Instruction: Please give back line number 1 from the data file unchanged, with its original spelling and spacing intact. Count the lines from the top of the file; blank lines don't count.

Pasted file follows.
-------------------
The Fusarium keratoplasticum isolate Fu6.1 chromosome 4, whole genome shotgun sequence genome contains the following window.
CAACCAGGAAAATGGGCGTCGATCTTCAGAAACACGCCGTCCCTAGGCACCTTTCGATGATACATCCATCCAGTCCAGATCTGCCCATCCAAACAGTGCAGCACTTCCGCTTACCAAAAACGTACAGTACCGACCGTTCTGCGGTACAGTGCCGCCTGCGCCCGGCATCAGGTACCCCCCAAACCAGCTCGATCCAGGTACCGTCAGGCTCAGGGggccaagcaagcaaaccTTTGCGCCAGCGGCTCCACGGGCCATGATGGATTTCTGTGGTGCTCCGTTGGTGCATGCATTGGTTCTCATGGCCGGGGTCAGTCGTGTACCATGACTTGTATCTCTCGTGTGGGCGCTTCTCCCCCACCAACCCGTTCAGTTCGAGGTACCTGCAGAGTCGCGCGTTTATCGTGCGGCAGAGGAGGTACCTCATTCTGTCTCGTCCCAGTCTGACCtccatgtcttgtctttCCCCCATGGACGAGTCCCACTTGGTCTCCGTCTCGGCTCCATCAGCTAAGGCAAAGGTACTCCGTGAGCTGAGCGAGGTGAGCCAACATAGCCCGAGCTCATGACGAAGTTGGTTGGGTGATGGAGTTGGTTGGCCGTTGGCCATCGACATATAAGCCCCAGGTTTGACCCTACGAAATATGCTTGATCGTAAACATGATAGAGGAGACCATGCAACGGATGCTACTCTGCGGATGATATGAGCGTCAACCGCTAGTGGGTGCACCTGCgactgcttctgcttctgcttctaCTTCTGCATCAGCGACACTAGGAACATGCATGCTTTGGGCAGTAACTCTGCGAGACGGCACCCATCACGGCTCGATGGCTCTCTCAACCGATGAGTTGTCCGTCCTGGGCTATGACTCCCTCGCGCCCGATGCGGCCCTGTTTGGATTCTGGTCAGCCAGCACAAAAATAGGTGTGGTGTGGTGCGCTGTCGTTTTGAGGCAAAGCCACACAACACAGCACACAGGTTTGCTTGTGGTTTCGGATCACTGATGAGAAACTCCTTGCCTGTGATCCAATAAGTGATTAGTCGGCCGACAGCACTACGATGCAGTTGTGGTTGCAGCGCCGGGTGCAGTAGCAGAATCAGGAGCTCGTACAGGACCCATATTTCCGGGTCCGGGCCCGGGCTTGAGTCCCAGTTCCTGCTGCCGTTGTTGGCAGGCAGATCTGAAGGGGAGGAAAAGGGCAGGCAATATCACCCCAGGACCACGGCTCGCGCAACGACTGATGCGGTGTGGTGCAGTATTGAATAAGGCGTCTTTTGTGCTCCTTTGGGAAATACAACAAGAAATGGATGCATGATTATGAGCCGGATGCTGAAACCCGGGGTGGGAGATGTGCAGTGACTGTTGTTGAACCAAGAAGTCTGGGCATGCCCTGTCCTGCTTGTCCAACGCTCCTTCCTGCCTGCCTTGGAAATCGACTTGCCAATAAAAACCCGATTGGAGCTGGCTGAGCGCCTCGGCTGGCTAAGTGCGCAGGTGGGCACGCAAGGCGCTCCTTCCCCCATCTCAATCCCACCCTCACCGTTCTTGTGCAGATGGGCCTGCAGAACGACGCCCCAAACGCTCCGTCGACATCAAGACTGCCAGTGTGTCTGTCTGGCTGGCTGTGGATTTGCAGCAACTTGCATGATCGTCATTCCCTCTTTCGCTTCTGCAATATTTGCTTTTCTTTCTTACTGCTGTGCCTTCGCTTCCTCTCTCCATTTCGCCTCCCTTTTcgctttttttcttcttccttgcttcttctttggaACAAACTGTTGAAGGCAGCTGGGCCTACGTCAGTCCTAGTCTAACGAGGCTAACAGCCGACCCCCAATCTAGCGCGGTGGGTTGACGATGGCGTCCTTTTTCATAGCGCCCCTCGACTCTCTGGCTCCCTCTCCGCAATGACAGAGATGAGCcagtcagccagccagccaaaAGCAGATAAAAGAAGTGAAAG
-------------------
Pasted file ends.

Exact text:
The Fusarium keratoplasticum isolate Fu6.1 chromosome 4, whole genome shotgun sequence genome contains the following window.